This information HAS errors and is made available WITHOUT ANY WARRANTY OF ANY KIND and without even the implied warranty of MERCHANTABILITY or FITNESS FOR A PARTICULAR PURPOSE. It is not permissible to be read by anyone who has ever met a lawyer or attorney. Use is confined to Engineers with more than 370 course hours of engineering.
If you see an error contact:
+1(785) 841 3089



Consider all of the solvents below toxic - some more than others - read the label warnings before using.

Alphabetic list of useful solvents

see Propoxypropanol;
See Acetone
Acetic acid methyl ester 
See Methyl acetate
Simplest example of the ketones. Acetone is miscible with water, ethanol, ether, etc. Serves as an important solvent. Nail polish remover, paint thinner. Thinning and cleaning fiberglass resins and epoxies. Strong solvent for most plastics and synthetic fibers. Dissolves two-part epoxies and superglue before hardening. Heavy-duty degreaser, it is useful in the preparation of metal prior to painting. Thins polyester resins, vinyl and adhesives. Glass and porcelain cleaner
Household cleaner (5–10% by weight) particularly for glass
See Acetone
See Methanol
diacetone alcohol (123-42-2) 
Dimethyl ketone
See Acetone
See methylene chloride
Gum turpentine 
See Turpentine
Versatile solvent, miscible with water and with many organic solvents, including acetic acid, acetone, benzene, carbon tetrachloride, chloroform, diethyl ether, ethylene glycol, glycerol, nitromethane, pyridine, and toluene.
Ethyl acetate 
Moderately polar solvent, volatile, some Nail polish, decaffeinate coffee beans and tea leaves, chromatography, extraction solvent,
Ethyl alcohol
See Ethanol
see Isopropanol
iso or isopro
see Isopropanol
Isopropanol also isopropanol
Dissolves a wide range of nonpolar compounds, cleaning electronic contacts, poor mans lens cleaner, glass cleaner - content in many household cleaners.
Isopropyl alcohol 
see Isopropanol
Methanol is a common laboratory solvent. Denaturant(makes toxic) for ethanol. Lens cleaning, general solvent, antifreeze in pipelines and windshield washer fluid. Fuel in camping and boating stoves. Methanol is toxic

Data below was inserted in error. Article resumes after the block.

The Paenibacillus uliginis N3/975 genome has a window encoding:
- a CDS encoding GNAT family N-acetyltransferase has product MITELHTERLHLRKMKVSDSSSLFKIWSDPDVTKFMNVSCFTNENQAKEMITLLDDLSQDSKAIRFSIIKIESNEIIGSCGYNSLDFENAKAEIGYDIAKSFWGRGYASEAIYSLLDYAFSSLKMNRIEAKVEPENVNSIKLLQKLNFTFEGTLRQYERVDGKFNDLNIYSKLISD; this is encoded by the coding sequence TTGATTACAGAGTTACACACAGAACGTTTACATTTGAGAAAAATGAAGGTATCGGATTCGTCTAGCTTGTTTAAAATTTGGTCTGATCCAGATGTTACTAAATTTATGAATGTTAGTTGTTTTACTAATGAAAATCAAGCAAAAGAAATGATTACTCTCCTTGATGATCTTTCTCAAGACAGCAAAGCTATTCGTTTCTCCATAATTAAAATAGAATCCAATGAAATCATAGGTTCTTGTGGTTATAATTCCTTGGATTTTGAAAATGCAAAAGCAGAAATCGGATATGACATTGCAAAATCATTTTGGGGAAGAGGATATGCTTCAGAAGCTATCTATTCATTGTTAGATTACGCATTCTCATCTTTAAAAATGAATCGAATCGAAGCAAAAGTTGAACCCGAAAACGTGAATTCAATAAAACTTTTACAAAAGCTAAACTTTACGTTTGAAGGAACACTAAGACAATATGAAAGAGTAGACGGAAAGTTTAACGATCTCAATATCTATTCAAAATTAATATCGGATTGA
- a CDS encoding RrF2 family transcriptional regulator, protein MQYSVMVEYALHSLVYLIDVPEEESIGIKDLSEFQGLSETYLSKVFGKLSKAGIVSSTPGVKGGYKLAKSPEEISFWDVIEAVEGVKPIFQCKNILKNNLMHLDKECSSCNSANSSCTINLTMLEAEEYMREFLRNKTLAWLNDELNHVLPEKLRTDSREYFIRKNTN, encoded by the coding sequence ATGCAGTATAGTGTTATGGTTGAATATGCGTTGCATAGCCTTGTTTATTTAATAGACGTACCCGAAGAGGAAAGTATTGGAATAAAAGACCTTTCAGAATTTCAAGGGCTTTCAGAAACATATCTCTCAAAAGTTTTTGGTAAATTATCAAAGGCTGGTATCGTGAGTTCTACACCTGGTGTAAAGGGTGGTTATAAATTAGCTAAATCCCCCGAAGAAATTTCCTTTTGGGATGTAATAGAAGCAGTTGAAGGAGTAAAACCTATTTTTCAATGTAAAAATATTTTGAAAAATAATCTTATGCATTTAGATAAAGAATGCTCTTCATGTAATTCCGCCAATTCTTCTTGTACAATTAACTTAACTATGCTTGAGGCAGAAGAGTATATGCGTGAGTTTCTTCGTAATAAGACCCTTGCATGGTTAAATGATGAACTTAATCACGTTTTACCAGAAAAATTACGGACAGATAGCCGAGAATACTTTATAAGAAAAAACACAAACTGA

Methyl acetate
glues or nail polish removers, similar to Ethyl acetate, extraction solvent.
Methyl Alcohol 
See Methanol
methyl isobutyl ketone (108-10-1)
methylated spirit
See ethanol, - denatured
See Toluene
Methyl ethanoate 
See Methyl Acetate
methylene chloride 
Used as a paint stripper and a degreaser - nasty stuff - wear gloves!
Mineral Spirits 
A paraffin-derived clear, transparent liquid which is a common organic solvent used in painting and decorating. It was the predominant dry cleaning solvent in the United States from the late 1920s until the late 1950s. mineral spirits is used for cleaning and degreasing machine tools and parts. Mineral spirits it is said, "are especially effective in removing oils, greases, carbon, and other material from metal." Mineral spirits may also be used in conjunction with cutting oil as a thread cutting and reaming lubricant. Artists use mineral spirits as an alternative to turpentine because it is "less toxic". Used in paints, lacquers and varnishes. White spirit is the most widely used solvent in the paint industry. 50% of the contents in WD-40™
Mineral Turpentine 
See Mineral Spirits
n-butyl acetate (123-86-4) 
any number of different flammable liquid mixtures of hydrocarbons, i.e. a distillation product from petroleum or coal tar boiling in a certain range and containing certain hydrocarbons, a broad term encompassing any volatile, flammable liquid hydrocarbon mixture. Ronsonol is marketed as a refill fluid for cigarette lighters - See Mineral spirits.
Oil of turpentine 
See Turpentine
phenylmethane ;
See Toluene
see Propoxypropanol
See Acetone
See Acetone
an alcohol 1-5% of Formula 409™
propyl propasol
see Propoxypropanol
Propylene glycol monopropyl ether
see Propoxypropanol;
propylene glycol mono-n-propyl ether
see Propoxypropanol
Rubbing alcohol 
See Isopropanol
Spirit of turpentine 
See Turpentine
Stoddard solvent 
See mineral spirits - above.
, also known as methylbenzene or phenylmethane, is a clear, water-insoluble liquid with the typical smell of paint thinners, redolent of the sweet smell of the related compound benzene. It is an aromatic hydrocarbon that is widely used as an industrial feedstock and as a solvent. A common solvent, dissolves paints, paint thinners, silicone sealants, rubber, printing ink, adhesives (glues), lacquers, leather tanners, and disinfectants.
Obtained by the distillation of resin from trees, mainly pine trees. As a solvent, turpentine is used for thinning oil-based paints, for producing varnishes, and as a raw material for the chemical industry. Its industrial use as a solvent in industrialized nations has largely been replaced by the much cheaper turpentine substitutes distilled from crude oil - see Mineral spirits.
White spirit 
See mineral spirits - above.
Wood turpentine 
See Turpentine
Wood alcohol, wood naphtha or wood spirits 
See methanol
or xylol refers to a mixture of three benzene derivatives which is used as a solvent in the printing, rubber, and leather industries. Xylene is a colorless, sweet-smelling liquid that is very flammable. It is also used as a cleaning agent for steel and for silicon wafers and chips, a pesticide, a thinner for paint, and in paints and varnishes. It may be substituted for toluene to thin lacquers where slower drying is desired. It is found in small amounts in airplane fuel and gasoline. In animal studies it is often swabbed on the ears of rabbits to facilitate blood flow and collection, although the area must subsequently be cleansed with alcohol to prevent inflammation. Xylene is also used as a fixation agent for animal tissues.

Top Page wiki Index


(C) Copyright 1994-2019
All trademarks are the property of their respective owners.